Sunday, December 04, 2016

Listening to Prestige 217: Red Garland

I remember buying this album way back when, and I remember loving it. Keep in mind that I came to jazz from rhythm and blues, and while I was learning to love everything about jazz with an elemental passion, rhythm and blues was still in the deepest part of my heart, and I was enthralled that Red Garland would include, along with the jazz standards that made up the preponderance of this album, a rhythm and blues classic: Percy Mayfield's "Please Send Me Someone To Love."

Now, five decades later, my tastes have grown and matured, and...well, no, they haven't. I still love classic rhythm and blues in the deepest core of my heart, and I still get the same thrill listening to Red Garland's rendition of "Please Send Me Someone to Love."

I knew the song first from the doowop version by the Moonglows, with Harvey Fuqua singing the lead. I fell in love with it then, and fell deeper in love with it when I heard Percy Mayfield's heart-rending version. Mayfield was called "the poet of the blues," and his brooding imagery was widely admired. Art Rupe, who recorded him for Specialty Records, was later to say that with the right kind of encouragement, Percy could have become another Langston Hughes.

No one was looking at the Los Angeles-based label, drawing on New Orleans talent, the label of gospel singers and Little Richard, for the next Langston Hughes, any more than they were looking to the Chicago-based R&B label started by the Chess brothers. Rhythm and blues and rock and roll had a hard time being taken seriously as music in those days, and no one was looking at Percy Mayfield or Chuck Berry as candidates a Nobel Prize, or for Poet Laureateship. They should have been.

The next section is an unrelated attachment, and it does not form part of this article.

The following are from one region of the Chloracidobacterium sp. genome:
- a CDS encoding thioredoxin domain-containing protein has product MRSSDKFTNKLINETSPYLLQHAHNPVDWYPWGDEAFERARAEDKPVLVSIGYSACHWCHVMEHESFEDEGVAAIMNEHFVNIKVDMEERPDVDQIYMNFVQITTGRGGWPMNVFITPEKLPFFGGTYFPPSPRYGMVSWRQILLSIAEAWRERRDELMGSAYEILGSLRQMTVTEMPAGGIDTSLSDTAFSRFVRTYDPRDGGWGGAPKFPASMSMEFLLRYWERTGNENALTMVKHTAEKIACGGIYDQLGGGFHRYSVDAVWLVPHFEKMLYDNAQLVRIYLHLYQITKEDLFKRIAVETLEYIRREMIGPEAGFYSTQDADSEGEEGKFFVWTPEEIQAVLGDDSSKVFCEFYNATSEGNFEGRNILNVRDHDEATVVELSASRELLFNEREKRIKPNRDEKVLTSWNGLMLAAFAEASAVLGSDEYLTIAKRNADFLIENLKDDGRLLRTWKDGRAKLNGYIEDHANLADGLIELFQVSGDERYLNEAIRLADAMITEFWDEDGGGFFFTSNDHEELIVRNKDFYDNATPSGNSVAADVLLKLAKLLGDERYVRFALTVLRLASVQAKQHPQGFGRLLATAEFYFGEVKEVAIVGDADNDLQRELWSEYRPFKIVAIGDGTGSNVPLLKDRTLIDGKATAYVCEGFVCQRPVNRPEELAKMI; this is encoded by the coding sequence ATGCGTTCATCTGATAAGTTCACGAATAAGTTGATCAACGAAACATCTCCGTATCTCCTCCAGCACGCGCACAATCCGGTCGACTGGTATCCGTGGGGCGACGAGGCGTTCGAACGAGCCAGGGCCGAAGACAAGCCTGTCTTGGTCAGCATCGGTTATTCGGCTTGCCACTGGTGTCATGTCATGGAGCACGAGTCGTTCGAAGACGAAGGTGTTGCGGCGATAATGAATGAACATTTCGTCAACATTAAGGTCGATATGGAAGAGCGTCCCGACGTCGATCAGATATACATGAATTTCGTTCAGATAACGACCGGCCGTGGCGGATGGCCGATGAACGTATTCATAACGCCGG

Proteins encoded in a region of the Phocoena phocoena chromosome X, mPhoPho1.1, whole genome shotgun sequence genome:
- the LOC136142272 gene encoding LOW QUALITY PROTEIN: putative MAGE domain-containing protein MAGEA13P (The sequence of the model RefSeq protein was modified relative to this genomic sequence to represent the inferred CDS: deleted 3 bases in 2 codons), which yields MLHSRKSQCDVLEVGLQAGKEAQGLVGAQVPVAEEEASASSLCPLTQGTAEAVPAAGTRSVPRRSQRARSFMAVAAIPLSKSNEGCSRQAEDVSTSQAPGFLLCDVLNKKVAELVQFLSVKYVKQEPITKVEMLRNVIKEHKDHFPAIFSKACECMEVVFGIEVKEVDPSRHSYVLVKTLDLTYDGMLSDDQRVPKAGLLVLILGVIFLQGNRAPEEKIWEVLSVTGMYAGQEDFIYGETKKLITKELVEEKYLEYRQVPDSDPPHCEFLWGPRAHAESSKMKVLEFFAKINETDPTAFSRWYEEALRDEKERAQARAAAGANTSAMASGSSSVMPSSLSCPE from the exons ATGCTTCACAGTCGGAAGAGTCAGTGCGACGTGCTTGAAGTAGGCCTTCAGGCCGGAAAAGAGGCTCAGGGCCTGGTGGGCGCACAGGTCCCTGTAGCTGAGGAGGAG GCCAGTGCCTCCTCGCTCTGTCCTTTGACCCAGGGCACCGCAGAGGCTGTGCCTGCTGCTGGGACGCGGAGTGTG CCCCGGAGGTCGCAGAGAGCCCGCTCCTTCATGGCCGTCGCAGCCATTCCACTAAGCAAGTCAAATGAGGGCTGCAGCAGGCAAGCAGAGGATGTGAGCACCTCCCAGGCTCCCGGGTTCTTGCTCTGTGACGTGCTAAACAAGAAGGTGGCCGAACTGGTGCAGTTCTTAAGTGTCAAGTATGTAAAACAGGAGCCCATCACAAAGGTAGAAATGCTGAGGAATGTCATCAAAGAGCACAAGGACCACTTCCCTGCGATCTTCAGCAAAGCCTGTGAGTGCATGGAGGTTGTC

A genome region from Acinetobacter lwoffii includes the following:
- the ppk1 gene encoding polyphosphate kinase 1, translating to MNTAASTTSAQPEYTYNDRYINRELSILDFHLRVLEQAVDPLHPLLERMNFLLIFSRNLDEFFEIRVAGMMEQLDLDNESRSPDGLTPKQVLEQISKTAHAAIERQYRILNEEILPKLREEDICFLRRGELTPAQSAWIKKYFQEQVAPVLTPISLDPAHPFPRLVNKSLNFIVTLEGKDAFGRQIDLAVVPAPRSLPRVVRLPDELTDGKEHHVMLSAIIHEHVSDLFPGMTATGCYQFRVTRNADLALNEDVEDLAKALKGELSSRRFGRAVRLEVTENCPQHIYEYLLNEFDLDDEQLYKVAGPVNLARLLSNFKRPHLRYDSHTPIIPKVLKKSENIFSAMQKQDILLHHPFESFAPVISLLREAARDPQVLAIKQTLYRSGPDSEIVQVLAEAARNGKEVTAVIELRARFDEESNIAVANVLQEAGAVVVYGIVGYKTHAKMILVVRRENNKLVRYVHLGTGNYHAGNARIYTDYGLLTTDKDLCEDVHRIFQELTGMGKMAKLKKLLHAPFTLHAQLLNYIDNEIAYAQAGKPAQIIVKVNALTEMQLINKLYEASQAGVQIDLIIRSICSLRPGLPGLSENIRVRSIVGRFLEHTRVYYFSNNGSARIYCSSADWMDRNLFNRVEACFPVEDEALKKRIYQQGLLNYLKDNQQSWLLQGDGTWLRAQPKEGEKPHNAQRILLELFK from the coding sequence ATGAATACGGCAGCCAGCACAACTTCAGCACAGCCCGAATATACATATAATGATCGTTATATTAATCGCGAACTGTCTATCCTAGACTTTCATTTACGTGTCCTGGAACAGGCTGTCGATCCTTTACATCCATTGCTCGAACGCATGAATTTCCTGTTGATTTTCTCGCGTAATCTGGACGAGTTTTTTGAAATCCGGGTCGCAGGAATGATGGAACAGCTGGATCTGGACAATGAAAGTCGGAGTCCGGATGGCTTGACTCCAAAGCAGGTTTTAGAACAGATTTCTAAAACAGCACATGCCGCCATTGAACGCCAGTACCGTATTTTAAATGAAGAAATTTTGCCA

As good as Harvey Fuqua's vocal was, over the insistent piano triplets that underpinned the doowop sound, Red Garland's piano actually comes closer to capturing the lament in Mayfield's voice, and his lyric: a lament for the suffering of the world and one soul's loneliness.

And yes, jazz does give you more. The rhythmic complexity of Art Taylor, and especially the richness of Paul Chambers, add depth without sacrificing any of the immediacy. Garland and the trio give ten minutes to Mayfield, and they really explore its possibilities.

Garland goes a little outside the bebop canon for the Benn Goodman swing era classic, "Stompin' at the Savoy," which turns out to adapt itself seamlessly to a modern treatment.

Standards make up the rest of the session, beautiful ones from Ray Noble, Lerner and Loewe, Fields and McHugh, and the Gershwins.

Miles Davis may not have particularly liked anyone a whole lot, and probably no one likes their record label. Musicians hate their labels, artists hate their galleries, writers hate their publishers. And for the same good reasons: not enough money, not enough marketing support. But Miles may not have hated Bob Weinstock, as these things go. He bequeathed to Prestige's owner his rhythm section -- and as we shall see, his tenor player. This was one heck of a bequest.

The album from this session (plus a couple of tunes from a previous session) was called Red Garland's Piano, and Prestige also released a couple of 45s. Appropriately, "Please Send Me Someone to Love" was one of them, split onto two sides. Later, they'd release the swinging "Stompin' at the Savoy," b/w "He's a Real Gone Guy," from a subsequent session.


 Order Listening to Prestige, Vol. 1 here.

No comments: